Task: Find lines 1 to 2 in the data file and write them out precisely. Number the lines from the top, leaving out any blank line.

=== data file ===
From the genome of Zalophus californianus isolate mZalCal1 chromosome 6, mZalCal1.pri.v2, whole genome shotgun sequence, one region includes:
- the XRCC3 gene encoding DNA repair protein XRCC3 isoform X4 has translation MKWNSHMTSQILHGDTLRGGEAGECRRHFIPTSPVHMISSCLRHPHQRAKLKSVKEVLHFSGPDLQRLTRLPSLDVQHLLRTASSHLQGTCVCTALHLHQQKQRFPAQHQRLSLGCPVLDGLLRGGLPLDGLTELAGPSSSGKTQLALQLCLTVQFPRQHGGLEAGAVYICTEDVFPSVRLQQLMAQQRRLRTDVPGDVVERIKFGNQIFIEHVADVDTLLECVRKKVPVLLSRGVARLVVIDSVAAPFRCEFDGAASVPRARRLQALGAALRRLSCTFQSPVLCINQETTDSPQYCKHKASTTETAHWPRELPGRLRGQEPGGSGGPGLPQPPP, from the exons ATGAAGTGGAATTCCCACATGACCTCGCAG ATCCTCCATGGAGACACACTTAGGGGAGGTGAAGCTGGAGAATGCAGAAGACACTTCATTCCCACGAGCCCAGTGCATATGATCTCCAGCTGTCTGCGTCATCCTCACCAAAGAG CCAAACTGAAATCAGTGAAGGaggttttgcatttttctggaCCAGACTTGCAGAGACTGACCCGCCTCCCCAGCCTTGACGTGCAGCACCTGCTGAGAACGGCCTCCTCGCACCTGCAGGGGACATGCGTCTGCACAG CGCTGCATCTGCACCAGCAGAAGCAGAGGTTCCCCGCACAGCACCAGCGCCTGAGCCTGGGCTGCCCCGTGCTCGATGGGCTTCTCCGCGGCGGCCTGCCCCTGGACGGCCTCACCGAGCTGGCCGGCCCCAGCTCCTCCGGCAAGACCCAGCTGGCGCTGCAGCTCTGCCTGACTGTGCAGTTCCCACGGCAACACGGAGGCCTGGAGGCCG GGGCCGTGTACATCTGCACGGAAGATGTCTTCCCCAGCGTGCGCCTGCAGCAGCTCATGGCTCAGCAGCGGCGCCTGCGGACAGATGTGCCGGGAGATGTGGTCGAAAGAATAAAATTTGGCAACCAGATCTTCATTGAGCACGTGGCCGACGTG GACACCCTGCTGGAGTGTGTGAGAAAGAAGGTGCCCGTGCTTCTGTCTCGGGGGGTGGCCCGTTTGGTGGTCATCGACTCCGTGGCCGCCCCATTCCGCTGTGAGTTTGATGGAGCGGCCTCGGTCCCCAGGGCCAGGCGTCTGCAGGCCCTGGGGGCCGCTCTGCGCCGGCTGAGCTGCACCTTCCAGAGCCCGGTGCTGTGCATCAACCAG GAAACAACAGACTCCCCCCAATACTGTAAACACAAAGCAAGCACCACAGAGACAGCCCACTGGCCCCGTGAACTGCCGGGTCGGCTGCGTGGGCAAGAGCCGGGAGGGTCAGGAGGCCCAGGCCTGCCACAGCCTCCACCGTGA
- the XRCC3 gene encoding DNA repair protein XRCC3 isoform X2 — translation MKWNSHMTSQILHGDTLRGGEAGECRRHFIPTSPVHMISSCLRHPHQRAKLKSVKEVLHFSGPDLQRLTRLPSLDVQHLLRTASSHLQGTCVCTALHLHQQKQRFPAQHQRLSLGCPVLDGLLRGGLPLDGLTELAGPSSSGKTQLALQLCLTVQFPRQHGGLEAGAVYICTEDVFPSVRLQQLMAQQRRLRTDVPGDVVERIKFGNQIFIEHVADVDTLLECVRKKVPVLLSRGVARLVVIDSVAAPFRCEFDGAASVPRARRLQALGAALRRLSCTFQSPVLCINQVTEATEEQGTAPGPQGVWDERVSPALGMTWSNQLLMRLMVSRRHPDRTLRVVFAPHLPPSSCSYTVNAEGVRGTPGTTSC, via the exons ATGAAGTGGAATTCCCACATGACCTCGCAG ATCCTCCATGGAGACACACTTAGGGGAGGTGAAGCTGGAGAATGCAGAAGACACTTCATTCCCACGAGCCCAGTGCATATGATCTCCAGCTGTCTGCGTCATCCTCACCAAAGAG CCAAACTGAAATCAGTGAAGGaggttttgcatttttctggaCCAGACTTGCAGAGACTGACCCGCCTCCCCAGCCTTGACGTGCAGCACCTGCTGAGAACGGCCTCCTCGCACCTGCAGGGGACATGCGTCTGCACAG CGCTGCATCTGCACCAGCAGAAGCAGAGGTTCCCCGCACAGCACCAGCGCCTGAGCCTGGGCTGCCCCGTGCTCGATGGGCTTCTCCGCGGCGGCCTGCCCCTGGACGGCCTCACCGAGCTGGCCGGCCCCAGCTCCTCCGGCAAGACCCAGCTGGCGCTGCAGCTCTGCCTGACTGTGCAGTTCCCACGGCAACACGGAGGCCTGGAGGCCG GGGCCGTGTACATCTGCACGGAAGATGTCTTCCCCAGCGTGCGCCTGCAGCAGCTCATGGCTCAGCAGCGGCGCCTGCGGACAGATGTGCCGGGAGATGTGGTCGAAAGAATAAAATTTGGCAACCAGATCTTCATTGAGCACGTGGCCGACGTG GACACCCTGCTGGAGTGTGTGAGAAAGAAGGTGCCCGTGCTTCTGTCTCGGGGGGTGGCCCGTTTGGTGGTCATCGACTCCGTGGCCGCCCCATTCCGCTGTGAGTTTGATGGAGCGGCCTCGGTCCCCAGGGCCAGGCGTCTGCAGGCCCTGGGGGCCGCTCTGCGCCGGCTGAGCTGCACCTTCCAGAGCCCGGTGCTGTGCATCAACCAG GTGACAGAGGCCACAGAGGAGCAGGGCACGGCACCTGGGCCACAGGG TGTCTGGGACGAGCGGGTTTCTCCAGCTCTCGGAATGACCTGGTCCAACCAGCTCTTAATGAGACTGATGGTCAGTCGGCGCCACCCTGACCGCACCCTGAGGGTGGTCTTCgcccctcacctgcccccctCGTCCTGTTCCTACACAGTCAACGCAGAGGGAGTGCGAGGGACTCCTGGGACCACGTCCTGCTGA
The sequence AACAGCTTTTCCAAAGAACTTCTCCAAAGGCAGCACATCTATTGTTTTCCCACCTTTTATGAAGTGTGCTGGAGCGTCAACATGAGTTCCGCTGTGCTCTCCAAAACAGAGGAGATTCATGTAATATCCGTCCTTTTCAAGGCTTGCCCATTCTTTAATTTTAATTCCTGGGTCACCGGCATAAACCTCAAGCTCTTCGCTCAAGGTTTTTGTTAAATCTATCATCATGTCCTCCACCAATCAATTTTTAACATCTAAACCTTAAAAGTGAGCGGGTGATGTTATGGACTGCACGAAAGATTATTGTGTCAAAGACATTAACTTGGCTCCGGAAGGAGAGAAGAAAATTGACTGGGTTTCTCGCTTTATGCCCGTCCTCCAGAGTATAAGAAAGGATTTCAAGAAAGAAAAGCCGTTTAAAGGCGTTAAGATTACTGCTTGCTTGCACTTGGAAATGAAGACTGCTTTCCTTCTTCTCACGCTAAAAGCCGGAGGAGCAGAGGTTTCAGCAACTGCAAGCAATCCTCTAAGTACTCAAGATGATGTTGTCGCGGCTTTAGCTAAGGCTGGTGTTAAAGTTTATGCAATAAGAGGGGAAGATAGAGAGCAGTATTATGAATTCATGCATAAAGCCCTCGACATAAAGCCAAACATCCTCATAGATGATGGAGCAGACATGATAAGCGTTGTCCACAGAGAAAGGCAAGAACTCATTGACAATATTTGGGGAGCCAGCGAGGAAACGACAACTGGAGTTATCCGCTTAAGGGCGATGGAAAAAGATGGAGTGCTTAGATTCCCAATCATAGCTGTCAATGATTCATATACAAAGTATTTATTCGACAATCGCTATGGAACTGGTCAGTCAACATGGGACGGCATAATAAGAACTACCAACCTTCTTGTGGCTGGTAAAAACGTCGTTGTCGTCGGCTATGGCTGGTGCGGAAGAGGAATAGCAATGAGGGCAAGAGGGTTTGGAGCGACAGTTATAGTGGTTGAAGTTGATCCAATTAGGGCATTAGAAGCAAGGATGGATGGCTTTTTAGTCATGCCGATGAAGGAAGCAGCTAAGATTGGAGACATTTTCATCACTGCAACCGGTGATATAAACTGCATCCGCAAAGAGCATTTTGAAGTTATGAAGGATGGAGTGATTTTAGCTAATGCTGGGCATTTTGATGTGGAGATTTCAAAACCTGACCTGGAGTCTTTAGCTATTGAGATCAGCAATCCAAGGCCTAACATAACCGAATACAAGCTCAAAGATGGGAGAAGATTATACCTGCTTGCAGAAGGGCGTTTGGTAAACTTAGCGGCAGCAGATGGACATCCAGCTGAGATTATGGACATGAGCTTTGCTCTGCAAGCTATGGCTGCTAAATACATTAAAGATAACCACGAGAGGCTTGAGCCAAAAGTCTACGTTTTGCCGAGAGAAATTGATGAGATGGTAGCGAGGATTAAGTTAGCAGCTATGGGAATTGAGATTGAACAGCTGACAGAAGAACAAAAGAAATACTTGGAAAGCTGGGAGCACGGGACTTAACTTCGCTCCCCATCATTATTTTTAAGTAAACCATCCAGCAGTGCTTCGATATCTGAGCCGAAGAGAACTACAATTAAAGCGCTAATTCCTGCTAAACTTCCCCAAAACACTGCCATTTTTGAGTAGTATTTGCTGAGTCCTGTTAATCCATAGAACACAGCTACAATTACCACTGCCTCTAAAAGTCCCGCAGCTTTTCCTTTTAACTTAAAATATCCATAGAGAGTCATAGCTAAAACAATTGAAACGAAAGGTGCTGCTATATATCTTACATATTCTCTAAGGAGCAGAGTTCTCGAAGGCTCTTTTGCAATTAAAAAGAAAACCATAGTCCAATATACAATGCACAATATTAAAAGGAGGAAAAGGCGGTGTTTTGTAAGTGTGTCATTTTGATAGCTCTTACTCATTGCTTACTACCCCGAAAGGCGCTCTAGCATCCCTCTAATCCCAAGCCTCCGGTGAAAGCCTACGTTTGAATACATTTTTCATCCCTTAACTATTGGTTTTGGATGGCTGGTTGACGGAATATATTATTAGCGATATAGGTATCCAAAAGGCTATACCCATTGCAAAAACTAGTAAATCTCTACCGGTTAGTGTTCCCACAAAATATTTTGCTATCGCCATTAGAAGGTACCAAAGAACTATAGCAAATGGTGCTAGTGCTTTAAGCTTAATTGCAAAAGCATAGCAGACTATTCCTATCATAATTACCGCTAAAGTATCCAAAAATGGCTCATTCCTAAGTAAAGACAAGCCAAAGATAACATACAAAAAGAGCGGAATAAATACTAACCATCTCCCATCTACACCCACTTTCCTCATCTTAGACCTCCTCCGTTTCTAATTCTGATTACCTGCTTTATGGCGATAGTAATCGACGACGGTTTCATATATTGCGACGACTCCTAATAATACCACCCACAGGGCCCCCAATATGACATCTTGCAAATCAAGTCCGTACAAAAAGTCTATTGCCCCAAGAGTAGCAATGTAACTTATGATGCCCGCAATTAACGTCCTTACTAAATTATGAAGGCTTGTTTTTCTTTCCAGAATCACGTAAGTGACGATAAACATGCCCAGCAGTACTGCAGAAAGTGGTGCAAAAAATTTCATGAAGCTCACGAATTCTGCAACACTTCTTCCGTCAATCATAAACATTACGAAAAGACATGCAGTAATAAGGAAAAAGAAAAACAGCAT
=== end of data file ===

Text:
From the genome of Zalophus californianus isolate mZalCal1 chromosome 6, mZalCal1.pri.v2, whole genome shotgun sequence, one region includes:
- the XRCC3 gene encoding DNA repair protein XRCC3 isoform X4 has translation MKWNSHMTSQILHGDTLRGGEAGECRRHFIPTSPVHMISSCLRHPHQRAKLKSVKEVLHFSGPDLQRLTRLPSLDVQHLLRTASSHLQGTCVCTALHLHQQKQRFPAQHQRLSLGCPVLDGLLRGGLPLDGLTELAGPSSSGKTQLALQLCLTVQFPRQHGGLEAGAVYICTEDVFPSVRLQQLMAQQRRLRTDVPGDVVERIKFGNQIFIEHVADVDTLLECVRKKVPVLLSRGVARLVVIDSVAAPFRCEFDGAASVPRARRLQALGAALRRLSCTFQSPVLCINQETTDSPQYCKHKASTTETAHWPRELPGRLRGQEPGGSGGPGLPQPPP, from the exons ATGAAGTGGAATTCCCACATGACCTCGCAG ATCCTCCATGGAGACACACTTAGGGGAGGTGAAGCTGGAGAATGCAGAAGACACTTCATTCCCACGAGCCCAGTGCATATGATCTCCAGCTGTCTGCGTCATCCTCACCAAAGAG CCAAACTGAAATCAGTGAAGGaggttttgcatttttctggaCCAGACTTGCAGAGACTGACCCGCCTCCCCAGCCTTGACGTGCAGCACCTGCTGAGAACGGCCTCCTCGCACCTGCAGGGGACATGCGTCTGCACAG CGCTGCATCTGCACCAGCAGAAGCAGAGGTTCCCCGCACAGCACCAGCGCCTGAGCCTGGGCTGCCCCGTGCTCGATGGGCTTCTCCGCGGCGGCCTGCCCCTGGACGGCCTCACCGAGCTGGCCGGCCCCAGCTCCTCCGGCAAGACCCAGCTGGCGCTGCAGCTCTGCCTGACTGTGCAGTTCCCACGGCAACACGGAGGCCTGGAGGCCG GGGCCGTGTACATCTGCACGGAAGATGTCTTCCCCAGCGTGCGCCTGCAGCAGCTCATGGCTCAGCAGCGGCGCCTGCGGACAGATGTGCCGGGAGATGTGGTCGAAAGAATAAAATTTGGCAACCAGATCTTCATTGAGCACGTGGCCGACGTG GACACCCTGCTGGAGTGTGTGAGAAAGAAGGTGCCCGTGCTTCTGTCTCGGGGGGTGGCCCGTTTGGTGGTCATCGACTCCGTGGCCGCCCCATTCCGCTGTGAGTTTGATGGAGCGGCCTCGGTCCCCAGGGCCAGGCGTCTGCAGGCCCTGGGGGCCGCTCTGCGCCGGCTGAGCTGCACCTTCCAGAGCCCGGTGCTGTGCATCAACCAG GAAACAACAGACTCCCCCCAATACTGTAAACACAAAGCAAGCACCACAGAGACAGCCCACTGGCCCCGTGAACTGCCGGGTCGGCTGCGTGGGCAAGAGCCGGGAGGGTCAGGAGGCCCAGGCCTGCCACAGCCTCCACCGTGA